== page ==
Local Election

Four Republicans, 1 Dem seek District 3 nods in redrawn area

Four Republicans – all but one a newcomer – and one Democratic candidate are running for District 3 of the McHenry County Board.

Each party has one incumbent – Nick Provenzano for the Republicans, and Kathleen Bergan Schmidt for the Democrats. Rounding out the candidates for the district’s four open seats are GOP challengers Michael Walkup, Joe Gottemoller and Mary McClellan – all three of whom are lawyers. A second Democratic candidate, Lori McConville, dropped out of the race, citing time and job commitments.

All 24 seats on the County Board are up for grabs Nov. 6 because of post-census redistricting. District 3 still will cover Nunda and southeastern McHenry townships, but now will include four more Algonquin Township precincts on top of the one it already holds.

The County Board earlier this election year signaled its desire to freeze its levy for next year’s tax bills and not collect a 3 percent increase it is entitled to under the tax cap. Candidates split along party lines when asked by the Northwest Herald whether they would freeze it again in a non-election year for 2014’s bills.

Provenzano, a government affairs director, said he would repeat the freeze, as did the other three Republican candidates.

“Those we serve have had to tighten their belts, and with revenues down, the county must do the same,” he said. “We have the unique responsibility of being as efficient, effective and affordable as possible because we’re not spending our money – we’re spending the public’s.”

Bergan Schmidt, a former college history instructor and one of only two Democrats on the board, said it is far too early to tell whether another freeze will be economically feasible for the county’s 2014 budget year.

“Just as the devil is in the details for proposed state legislation, the devil is in the details for any projected budget and its accompanying tax levy,” she said. “Even one year in advance, it is not reasonable to be supporting such a future freeze for what is now unknown.”

Bergan Schmidt and the Republican candidates found common ground in opposing a referendum, spearheaded by Democratic state Rep. Jack Franks, D-Marengo, that will ask voters whether they want to change county government to a county executive form. Under an executive form, voters elect an executive to handle the day-to-day operations of county government. An executive has wide-ranging powers under Illinois law, including veto power over board legislation and the power to draft the county budget.

Walkup, like Bergan Schmidt, supports the idea of popularly electing the board chairman – right now the 24-member board elects the chairman to a two-year term after each general election. Walkup unsuccessfully implored board members to put a competing referendum on the ballot calling for popular election, which is done in most other collar counties.

“The much more powerful [executive] position that would be authorized by the Franks referendum could not be modified by the board as its sweeping powers are set by state statute, leaving no way to check a dictatorial and/or corrupt holder of that office,” Walkup said.

While the GOP candidates dislike the Franks referendum, they said the county had no business lobbying against a Franks bill that would have forbidden governments under the tax cap from collecting more property taxes in years when their total assessed values decline. The McHenry County Board is part of Metro Counties of Illinois, a lobbying group that joined other government lobbying groups in opposing the bill.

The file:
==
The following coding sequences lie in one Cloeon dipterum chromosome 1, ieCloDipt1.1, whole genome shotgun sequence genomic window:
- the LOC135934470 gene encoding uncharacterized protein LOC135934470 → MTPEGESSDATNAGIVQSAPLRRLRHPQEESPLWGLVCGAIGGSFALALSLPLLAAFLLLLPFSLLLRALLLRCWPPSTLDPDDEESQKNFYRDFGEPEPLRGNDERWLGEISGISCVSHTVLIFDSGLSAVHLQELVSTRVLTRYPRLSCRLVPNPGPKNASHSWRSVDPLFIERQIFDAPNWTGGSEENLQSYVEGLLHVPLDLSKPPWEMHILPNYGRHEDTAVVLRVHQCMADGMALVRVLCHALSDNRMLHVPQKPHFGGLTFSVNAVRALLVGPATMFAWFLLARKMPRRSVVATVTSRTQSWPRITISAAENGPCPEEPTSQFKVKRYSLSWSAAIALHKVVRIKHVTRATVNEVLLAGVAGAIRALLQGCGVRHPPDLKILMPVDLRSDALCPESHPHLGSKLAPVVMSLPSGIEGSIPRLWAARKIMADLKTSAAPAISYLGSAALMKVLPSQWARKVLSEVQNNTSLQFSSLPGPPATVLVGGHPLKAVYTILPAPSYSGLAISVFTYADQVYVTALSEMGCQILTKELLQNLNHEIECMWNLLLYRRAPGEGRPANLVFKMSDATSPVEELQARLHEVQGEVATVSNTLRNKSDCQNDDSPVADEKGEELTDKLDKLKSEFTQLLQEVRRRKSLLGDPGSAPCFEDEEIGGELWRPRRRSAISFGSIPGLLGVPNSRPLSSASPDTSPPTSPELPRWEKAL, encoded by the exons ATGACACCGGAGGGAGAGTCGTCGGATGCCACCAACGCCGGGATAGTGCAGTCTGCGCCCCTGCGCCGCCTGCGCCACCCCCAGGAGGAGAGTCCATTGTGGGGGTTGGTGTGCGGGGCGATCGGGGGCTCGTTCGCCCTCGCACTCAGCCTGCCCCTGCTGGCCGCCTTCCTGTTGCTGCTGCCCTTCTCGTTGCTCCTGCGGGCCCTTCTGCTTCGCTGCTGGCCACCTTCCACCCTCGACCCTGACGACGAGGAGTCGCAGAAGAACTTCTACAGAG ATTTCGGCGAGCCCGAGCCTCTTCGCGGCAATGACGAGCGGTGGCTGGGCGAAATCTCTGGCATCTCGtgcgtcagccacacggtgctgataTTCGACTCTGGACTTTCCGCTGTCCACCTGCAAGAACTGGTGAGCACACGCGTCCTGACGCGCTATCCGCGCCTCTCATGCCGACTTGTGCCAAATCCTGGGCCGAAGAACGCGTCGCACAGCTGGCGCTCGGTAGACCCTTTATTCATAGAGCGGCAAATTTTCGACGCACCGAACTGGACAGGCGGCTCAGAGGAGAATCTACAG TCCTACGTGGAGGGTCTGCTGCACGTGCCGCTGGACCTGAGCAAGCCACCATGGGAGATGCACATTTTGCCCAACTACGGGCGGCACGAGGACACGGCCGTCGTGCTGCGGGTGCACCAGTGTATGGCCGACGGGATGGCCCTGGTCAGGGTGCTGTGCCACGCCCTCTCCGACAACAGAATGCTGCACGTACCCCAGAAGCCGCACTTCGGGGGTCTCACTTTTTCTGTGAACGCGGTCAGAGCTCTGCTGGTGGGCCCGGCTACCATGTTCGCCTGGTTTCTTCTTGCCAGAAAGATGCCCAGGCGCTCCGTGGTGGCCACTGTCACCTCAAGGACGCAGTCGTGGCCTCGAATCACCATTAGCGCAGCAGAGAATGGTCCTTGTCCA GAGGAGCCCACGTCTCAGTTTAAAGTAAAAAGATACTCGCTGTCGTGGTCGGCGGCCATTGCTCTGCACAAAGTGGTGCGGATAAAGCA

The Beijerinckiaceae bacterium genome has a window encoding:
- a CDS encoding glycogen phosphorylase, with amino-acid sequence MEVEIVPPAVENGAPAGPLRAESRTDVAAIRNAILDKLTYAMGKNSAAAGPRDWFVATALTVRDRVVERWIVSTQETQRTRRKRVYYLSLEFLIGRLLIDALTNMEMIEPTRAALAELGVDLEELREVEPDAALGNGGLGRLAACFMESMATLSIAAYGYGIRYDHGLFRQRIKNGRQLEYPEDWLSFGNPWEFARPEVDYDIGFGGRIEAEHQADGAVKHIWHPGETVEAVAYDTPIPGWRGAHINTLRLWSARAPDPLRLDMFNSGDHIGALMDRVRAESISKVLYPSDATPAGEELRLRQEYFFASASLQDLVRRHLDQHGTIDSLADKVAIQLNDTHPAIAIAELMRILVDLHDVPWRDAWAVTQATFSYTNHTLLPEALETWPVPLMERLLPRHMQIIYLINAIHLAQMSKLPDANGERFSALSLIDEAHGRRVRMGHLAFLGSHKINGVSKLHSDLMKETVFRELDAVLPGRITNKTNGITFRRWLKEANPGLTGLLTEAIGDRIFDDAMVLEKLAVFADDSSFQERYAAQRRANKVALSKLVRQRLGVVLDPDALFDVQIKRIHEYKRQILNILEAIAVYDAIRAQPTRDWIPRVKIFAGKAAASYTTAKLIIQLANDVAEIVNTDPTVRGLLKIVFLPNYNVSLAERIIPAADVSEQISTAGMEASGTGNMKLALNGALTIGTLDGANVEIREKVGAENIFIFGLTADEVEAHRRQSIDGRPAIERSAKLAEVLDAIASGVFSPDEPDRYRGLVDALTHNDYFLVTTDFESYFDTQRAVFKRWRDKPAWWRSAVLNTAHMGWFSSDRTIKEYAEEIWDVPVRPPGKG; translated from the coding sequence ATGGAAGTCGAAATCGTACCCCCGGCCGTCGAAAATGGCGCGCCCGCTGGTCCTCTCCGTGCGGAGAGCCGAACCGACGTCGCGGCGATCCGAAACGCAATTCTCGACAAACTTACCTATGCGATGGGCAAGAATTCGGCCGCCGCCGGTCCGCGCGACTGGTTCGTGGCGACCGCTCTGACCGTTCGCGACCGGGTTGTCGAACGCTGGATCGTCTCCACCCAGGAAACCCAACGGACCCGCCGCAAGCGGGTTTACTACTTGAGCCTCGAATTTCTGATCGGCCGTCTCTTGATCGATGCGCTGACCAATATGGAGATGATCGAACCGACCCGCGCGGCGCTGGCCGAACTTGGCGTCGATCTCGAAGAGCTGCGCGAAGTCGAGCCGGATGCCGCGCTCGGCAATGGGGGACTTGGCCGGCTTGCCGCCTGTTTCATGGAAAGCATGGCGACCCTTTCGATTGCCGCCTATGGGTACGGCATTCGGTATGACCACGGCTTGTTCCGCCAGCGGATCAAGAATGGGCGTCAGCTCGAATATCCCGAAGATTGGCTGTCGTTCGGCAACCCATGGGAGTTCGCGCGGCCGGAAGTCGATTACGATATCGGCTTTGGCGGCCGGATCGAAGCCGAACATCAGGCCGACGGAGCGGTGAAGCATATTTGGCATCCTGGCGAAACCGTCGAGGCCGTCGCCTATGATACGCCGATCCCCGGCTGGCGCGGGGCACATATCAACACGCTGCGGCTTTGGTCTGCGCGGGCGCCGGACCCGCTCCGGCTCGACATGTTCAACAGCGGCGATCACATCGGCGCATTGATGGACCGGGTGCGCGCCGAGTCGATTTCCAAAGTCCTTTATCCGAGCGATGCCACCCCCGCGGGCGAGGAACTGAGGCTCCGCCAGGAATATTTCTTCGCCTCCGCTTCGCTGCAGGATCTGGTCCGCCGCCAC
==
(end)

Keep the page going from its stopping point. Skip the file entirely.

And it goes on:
Some candidates said they support using lobbyists in certain circumstances, but McClellan said the county should consider abolishing lobbyists in favor of working more closely with its state lawmakers.

“County taxpayers do not get much return on the public money spent on the lobbyists who are working both sides of the fence,” she said. “We should be talking directly to our representatives to achieve the goals we have, not paying a middle man.”

Gottemoller said that he would improve the county’s business climate if elected. He said county ordinances, which are in the process of a major overhaul, are not business-friendly, and cited the ongoing struggles of a couple to turn their Hebron vineyard into a winery.

“The county’s planning authority is used to stifle the creation of jobs and growth in our local economy,” he said. “The winery was held up because the zoning ordinances was not designed for the modern-day use of a winery. The County Board reviewed the ordinance language for months while the business owner was forced to wait it out.”

District 3’s boundaries change slightly under the new map, and now include Algonquin Precincts 21,49, 50 and 67 from District 1.

The district is the only one that lost two incumbents prior to the November election. Barbara Wheeler, R-Crystal Lake, is running unopposed for the Illinois House of Representatives in the new 64th House District. Mary Donner, R-Crystal Lake, lost by 49 votes in the March primary.

On the Net

Visit Election Central at NWHerald.com/election to learn more about the races, candidates and issues in the Nov. 6 election.

McHenry County Board districts have changed slightly because of post-census redistricting. Visit http://shawurl.com/4q2 to see the new district boundary maps.

Visit the McHenry County Clerk’s website at www.co.mchenry.il.us/departments/countyclerk to view sample ballots, lists of candidates and polling places.

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